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On Mon, 12 Nov 2018 18:05:23 -0800 (PST), "Dean F."
Post by Dean F.
https://rateyourmusic.com/list/goldwax317/1959-favorites/
Here's how I rate it on my 1959 list

11. Money Barrett Strong
12. Don't Mess With My Man Irma Thomas
13. Let The Good Times Roll Ray Charles
14. Back In The USA Chuck Berry
15. Love Potion # 9 Clovers
16. Kansas City Wilbert Harrison
17. Broken Hearted Melody Sarah Vaughan
18. Handy Man Jimmy Jones
19. I Know It's Hard But It's Fair "5" Royales
20. El Paso Marty Robbins


ROGER FORD
-----------------------

"Spam Free Zone" - to combat unwanted automatic spamming I have added
an extra "m" in my e-mail address (***@mmail.com).
Please delete same before responding.Thank you!
SavoyBG
2018-11-13 13:34:42 UTC
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Post by Roger Ford
On Mon, 12 Nov 2018 18:05:23 -0800 (PST), "Dean F."
Post by Dean F.
https://rateyourmusic.com/list/goldwax317/1959-favorites/
Here's how I rate it on my 1959 list
11. Money Barrett Strong
12. Don't Mess With My Man Irma Thomas
13. Let The Good Times Roll Ray Charles
14. Back In The USA Chuck Berry
15. Love Potion # 9 Clovers
16. Kansas City Wilbert Harrison
17. Broken Hearted Melody Sarah Vaughan
18. Handy Man Jimmy Jones
19. I Know It's Hard But It's Fair "5" Royales
20. El Paso Marty Robbins
And mine:

40 ¦ 40 Miles Of Bad Road ¦ Duane Eddy
41 ¦ (Do The) Mashed Potatoes ¦ Nat Kendrick & Swans
42 ¦ I Hear You Knockin' ¦ Lazy Lester
43 ¦ Lightnin's Troubles ¦ Lightnin' Slim
44 ¦ My Baby Is A Good 'Un ¦ Otis Rush
45 ¦ Kansas City ¦ Wilbert Harrison
46 ¦ All Night Long ¦ Little Richard
47 ¦ Childhood Sweetheart ¦ Chuck Berry
48 ¦ Good Good Lovin' ¦ James Brown
49 ¦ Hurry Up ¦ Paul Marvin
50 ¦ It's Late ¦ Ricky Nelson

Harrison's version is not even my favorite version of the year:

19 ¦ Kansas City ¦ Little Richard

And there's also...

52 ¦ Kansas City ¦ Hank Ballard & Midnighters
Roger Ford
2018-11-13 16:25:02 UTC
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Post by Roger Ford
On Mon, 12 Nov 2018 18:05:23 -0800 (PST), "Dean F."
Post by Dean F.
https://rateyourmusic.com/list/goldwax317/1959-favorites/
Here's how I rate it on my 1959 list
16. Kansas City Wilbert Harrison
45 =C2=A6 Kansas City =C2=A6 Wilbert Harrison
49 =C2=A6 Hurry Up =C2=A6 Paul Marvin
Thanks for ruining my day with a GREAT New Orleans record that I don't
have!! Never seen it not even in an enormous stash of different Ron
45's we once found in some La. warehouse

ROGER FORD
-----------------------

"Spam Free Zone" - to combat unwanted automatic spamming I have added
an extra "m" in my e-mail address (***@mmail.com).
Please delete same before responding.Thank you!
Eric Ramon
2018-11-15 23:09:03 UTC
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Post by Bob Roman
A writer named Tom Breihan has been reviewing, in order, every song to hit #1 in the Billboard Hot 100.
Wilbert Harrison – “Kansas City”
HIT #1: May 18, 1959
STAYED AT #1: 2 weeks
The songwriting team of Jerry Lieber and Mike Stoller cranked out hit after hit for 15 solid years, their resume going from “Hound Dog” to “Stand By Me” to “Is That All There Is?” But when they wrote “Kansas City” in 1952, they were just two blues-fan teenagers in Los Angeles; they’d never even been to Kansas City. And so “Kansas City” is a tribute to a place that exists entirely within the imagination: “I’m gonna be standing on the corner of 12th Street and Vine / With my Kansas City baby and a bottle of wine.”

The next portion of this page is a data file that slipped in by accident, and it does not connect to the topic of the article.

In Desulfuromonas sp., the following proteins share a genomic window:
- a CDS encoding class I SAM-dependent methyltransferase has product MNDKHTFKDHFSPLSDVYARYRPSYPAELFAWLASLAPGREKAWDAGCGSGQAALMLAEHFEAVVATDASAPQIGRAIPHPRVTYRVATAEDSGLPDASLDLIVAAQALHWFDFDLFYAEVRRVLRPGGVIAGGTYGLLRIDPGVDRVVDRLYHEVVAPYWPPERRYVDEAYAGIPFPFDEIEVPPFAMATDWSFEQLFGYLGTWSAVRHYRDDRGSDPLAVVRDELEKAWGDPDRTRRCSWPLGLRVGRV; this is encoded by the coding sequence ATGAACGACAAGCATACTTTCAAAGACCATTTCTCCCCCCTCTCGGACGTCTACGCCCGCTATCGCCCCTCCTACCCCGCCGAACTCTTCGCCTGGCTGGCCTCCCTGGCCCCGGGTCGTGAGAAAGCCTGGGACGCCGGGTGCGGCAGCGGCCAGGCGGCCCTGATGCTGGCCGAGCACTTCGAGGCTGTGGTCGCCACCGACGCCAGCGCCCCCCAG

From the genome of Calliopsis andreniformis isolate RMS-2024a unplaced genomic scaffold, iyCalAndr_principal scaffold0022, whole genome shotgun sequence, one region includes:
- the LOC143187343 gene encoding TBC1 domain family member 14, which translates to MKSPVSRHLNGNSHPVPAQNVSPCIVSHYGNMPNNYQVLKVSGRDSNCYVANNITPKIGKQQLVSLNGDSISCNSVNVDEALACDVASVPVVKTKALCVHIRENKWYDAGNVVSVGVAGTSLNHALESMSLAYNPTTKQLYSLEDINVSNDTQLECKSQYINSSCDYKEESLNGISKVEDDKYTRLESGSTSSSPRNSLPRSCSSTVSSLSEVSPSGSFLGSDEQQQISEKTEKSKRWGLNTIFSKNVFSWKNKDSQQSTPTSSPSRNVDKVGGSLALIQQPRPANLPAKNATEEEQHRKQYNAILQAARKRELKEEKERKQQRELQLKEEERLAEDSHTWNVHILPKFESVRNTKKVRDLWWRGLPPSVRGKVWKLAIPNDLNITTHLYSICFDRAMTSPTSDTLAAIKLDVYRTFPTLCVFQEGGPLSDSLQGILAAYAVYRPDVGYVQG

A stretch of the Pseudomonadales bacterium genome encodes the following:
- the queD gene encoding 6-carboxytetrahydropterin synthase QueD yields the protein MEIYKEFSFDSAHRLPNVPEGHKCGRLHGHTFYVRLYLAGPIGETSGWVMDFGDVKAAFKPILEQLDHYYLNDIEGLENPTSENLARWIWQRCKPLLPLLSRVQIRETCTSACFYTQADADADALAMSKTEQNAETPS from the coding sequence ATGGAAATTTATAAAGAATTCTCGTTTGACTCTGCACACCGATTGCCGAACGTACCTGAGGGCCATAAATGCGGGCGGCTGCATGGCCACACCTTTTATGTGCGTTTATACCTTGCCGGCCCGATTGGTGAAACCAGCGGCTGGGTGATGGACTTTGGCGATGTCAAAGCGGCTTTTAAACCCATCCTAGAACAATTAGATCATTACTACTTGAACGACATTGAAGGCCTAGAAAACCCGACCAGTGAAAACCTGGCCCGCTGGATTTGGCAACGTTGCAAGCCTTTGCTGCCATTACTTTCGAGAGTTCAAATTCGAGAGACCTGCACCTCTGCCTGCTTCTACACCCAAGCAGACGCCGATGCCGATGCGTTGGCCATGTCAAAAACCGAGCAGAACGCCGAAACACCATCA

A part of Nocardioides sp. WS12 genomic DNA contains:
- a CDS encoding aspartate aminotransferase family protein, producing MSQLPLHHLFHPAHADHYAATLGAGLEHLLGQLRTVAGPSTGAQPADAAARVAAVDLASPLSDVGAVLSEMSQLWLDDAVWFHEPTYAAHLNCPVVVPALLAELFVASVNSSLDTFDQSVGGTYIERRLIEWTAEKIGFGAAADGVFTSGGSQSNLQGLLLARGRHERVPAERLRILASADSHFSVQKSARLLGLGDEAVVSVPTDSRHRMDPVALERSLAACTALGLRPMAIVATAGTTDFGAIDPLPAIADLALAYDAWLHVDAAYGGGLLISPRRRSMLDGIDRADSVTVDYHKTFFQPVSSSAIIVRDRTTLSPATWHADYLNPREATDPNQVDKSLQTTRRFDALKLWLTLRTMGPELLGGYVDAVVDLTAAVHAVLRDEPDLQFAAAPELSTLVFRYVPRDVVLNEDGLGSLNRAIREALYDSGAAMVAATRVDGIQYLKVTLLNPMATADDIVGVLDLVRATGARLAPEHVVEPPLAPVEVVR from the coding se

Lieber and Stoller wrote the song for the piano prodigy Little Willie Littlefield, who released it in 1952. Over the years, other singers recorded it, including Little Richard, who later essentially rewrote it with his own song “Hey-Hey-Hey-Hey.” But “Kansas City” didn’t become a hit until Wilbert Harrison, a North Carolina-born singer who never scored a second hit, took a crack at it in 1959.
It’s hard to say why Harrison’s version of the song landed and the others didn’t. In Harrison’s hands, “Kansas City” is a perfectly amiable R&B rumble. “Kansas City” is a song written from a position of desperation: The narrator has just suffered from heartbreak, so he’s determined to get to Kansas City and score with one of the “crazy little women” there. But Harrison doesn’t sing it as a desperate song. Instead, he’s clearly having fun with it, and so it becomes a fun song instead. The song’s highlight is probably the giddy guitar solo from session player Wild Jimmy Spruill, complete with Harrison yelling “awwww, yeah!” As luck would have it, Spruill had also played a guitar solo on Dave “Baby” Cortez’s “The Happy Organ,” the song that hit #1 immediately before “Kansas City.”
GRADE: 6/10
sort of interesting to me, he recently gave Harper Valley PTA a 10.
Roger Ford
2018-11-24 17:06:22 UTC
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On Mon, 12 Nov 2018 14:31:02 -0800 (PST), Bob Roman
A writer named Tom Breihan has been reviewing, in order, every song to hit =
#1 in the Billboard Hot 100.
Wilbert Harrison =E2=80=93 =E2=80=9CKansas City=E2=80=9D
HIT #1: May 18, 1959
STAYED AT #1: 2 weeks
Here's how it did in the 1959 Singles Battle

R1 Kingston Trio - M.T.A 3
Harrison 27

2 Harrison 24
Soul Stirrers - Stand By Me Father 1

3 James Brown - I Want You So Bad 2
Harrison 24

4 Chuck Berry - Almost Grown 5
Harrison 24

5 Eddie Cochran - Somethin' Else 5
Harrison 26

6 Harrison 13
Falcons - You're So Fine 18

ROGER FORD
-----------------------

"Spam Free Zone" - to combat unwanted automatic spamming I have added